At the moment, the treatment is not available as a menopause treatment in Australia. Rozen thinks that is a good thing. “I think that [using the procedure to delay menopause] is problematic. Even if we accept that it’s a good technique, we don’t know about the safety of having functioning hormones later in life,” she says.
There are other risks. “I’d be concerned about removing a part of a healthy woman’s ovaries because we know that ovaries are often fragile. There are also risks from the surgeries themselves.”
Rozen acknowledges menopause can be a tumultuous time. However, she believes that, with the right treatment, women don’t have to suffer in silence. Rather than opting for a new and expensive procedure, she says, women would be better off pursuing the range of effective treatments available, “from the more complementary therapies to hormonal therapies. Menopause isn’t something that women have to bear … We have lots of successful hormone therapies to treat the symptoms.”
From a sociological perspective, there is another glaring issue with delaying or preventing menopause: does the treatment demonise menopause, a natural part of ageing? Rozen says it’s important to remember that not all women experience troubling symptoms. “Rather than saying that menopause is something to be avoided, we could be more supportive of women going through it.”
Although almost all cisgender women will experience menopause, there is still a degree of mystery surrounding it. The Woman’s Hour research – which is the most recent research into the experience of menopausal women – found that 67 per cent didn’t have a strong understanding of what “the change” actually entails.
Likewise, many women don’t even consult their GP when they start to experience symptoms. Upon the publication of their research, Woman’s Hour editor Karen Dalziel said, “Our findings suggest that women don’t have enough information about the menopause. Whilst some of the physical symptoms are well known, we’ve discovered how the menopause is affecting women’s mental health.”
She added, “Women seem reluctant to talk about it – either with doctors or with their employers, and so could be missing out on sources of support.”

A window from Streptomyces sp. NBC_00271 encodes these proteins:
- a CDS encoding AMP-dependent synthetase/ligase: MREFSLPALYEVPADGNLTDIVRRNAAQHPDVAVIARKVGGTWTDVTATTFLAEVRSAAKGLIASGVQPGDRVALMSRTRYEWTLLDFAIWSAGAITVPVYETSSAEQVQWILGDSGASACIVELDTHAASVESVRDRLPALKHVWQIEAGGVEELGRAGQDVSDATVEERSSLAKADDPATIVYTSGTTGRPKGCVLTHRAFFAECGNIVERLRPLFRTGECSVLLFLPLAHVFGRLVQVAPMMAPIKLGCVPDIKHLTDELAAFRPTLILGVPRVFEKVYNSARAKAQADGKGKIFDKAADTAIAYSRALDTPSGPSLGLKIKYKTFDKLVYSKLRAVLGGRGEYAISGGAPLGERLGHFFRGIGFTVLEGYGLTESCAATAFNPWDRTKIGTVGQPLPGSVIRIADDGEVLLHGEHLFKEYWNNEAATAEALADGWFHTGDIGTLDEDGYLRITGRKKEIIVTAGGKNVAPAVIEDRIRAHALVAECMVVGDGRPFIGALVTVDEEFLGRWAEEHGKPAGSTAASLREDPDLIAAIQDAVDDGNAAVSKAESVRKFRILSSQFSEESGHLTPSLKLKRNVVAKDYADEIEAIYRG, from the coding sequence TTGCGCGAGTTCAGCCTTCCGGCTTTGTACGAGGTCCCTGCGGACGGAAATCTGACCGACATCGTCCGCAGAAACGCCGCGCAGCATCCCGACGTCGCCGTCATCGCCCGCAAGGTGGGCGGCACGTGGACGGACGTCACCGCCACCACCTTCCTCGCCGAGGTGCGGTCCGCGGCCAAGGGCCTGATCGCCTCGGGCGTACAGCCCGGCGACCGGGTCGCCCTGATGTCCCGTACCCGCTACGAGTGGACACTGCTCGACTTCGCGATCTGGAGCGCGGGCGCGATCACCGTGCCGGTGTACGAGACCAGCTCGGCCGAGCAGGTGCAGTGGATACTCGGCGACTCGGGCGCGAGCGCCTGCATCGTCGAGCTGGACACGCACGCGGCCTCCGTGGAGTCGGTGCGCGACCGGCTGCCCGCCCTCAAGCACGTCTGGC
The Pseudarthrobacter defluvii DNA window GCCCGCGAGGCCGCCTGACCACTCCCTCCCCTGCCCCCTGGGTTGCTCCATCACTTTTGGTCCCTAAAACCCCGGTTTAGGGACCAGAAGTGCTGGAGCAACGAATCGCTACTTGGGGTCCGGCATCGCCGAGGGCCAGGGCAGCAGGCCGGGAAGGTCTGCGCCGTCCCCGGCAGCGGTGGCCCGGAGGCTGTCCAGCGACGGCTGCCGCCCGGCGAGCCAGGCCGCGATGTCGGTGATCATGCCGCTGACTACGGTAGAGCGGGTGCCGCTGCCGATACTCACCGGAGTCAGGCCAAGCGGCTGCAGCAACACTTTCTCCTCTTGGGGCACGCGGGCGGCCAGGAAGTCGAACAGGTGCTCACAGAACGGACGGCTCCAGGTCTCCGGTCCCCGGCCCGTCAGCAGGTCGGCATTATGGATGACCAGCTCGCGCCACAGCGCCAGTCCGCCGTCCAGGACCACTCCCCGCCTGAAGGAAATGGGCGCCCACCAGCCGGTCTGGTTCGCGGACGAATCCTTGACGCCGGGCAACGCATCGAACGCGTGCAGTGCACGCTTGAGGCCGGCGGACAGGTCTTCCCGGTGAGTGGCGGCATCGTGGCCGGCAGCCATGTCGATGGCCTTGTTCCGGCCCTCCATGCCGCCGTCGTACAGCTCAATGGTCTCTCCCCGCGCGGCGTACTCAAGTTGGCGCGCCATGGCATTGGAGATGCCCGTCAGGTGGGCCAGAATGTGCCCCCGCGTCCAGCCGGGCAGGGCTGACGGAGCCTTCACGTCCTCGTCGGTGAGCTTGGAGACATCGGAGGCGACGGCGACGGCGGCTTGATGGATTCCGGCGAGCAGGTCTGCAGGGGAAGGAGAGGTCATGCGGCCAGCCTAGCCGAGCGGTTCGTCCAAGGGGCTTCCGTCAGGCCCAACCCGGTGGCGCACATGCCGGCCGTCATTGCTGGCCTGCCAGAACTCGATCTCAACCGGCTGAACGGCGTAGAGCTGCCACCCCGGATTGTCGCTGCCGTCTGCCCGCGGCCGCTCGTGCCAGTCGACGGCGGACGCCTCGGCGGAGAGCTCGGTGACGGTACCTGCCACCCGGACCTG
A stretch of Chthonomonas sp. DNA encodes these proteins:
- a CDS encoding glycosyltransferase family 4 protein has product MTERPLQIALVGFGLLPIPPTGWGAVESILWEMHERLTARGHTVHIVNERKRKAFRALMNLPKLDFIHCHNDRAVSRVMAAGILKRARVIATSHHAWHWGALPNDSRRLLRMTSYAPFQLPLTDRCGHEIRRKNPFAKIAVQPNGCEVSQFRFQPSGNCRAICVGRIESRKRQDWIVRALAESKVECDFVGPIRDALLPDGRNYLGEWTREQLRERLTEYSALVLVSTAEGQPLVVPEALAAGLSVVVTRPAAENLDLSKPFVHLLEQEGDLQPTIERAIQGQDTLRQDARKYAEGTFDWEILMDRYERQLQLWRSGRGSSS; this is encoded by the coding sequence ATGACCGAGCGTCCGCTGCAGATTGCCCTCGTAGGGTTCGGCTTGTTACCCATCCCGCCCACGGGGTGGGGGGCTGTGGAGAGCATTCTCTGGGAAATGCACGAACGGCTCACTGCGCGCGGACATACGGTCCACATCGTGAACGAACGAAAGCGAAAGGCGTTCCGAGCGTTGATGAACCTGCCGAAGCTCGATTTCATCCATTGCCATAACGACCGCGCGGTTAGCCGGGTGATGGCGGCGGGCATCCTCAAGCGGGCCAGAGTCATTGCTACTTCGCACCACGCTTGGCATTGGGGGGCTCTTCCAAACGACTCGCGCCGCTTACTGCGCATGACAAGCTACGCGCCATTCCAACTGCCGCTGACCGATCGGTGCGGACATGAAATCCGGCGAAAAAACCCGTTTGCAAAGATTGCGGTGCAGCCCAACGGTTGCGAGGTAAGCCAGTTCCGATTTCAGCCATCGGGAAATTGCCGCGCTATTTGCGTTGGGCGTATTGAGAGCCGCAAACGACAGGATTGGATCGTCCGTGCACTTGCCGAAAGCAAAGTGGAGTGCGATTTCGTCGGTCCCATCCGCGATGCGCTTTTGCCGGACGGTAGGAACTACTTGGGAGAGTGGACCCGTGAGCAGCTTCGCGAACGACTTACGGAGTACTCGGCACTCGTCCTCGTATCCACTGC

According to Amanda Vincent, the former president of the Australasian Menopause Society, research shows that as well as having gaps in their knowledge, women are dissatisfied with the information they are given about menopause. On top of this, Vincent notes that stigma surrounding perimenopause and menopause can stop women asking for help.
“We need increased awareness and normalisation of menopause, with the realisation that this is a process that women go through,” she says, adding that some women experience menopause early because of surgery or cancer treatment.
Does the stigma that often surrounds menopause increase women’s willingness to undergo expensive treatments such as ovarian grafting? Kayte Murphy, who says she wouldn’t want to opt out of menopause, thinks so.
“I would rather see more research and support by both medical practitioners, community, family and workplaces into supporting women who are going through ‘the change’,” she says. “We need to look at how we can treat and support menopausal women with empathy, not by telling them they are not normal – they are completely normal.”
Through The Hot Flush, Murphy has played a significant role in reducing the stigma of menopause. Apart from recording the weekly podcast, Murphy and co-host Kim Berry hold regular meet-ups so that listeners can get together and talk about their experiences in person.
“It is a very empowering community, peppered with good humour, eye-rolls and helpful advice,” says Murphy. “The power of women sharing their raw, honest stories makes you feel like you are not alone. And that is probably the most powerful part of what we are trying to do.”
This article was first published in the print edition of The Saturday Paper on Sep 14, 2019 as " Menopause for thought". Subscribe here.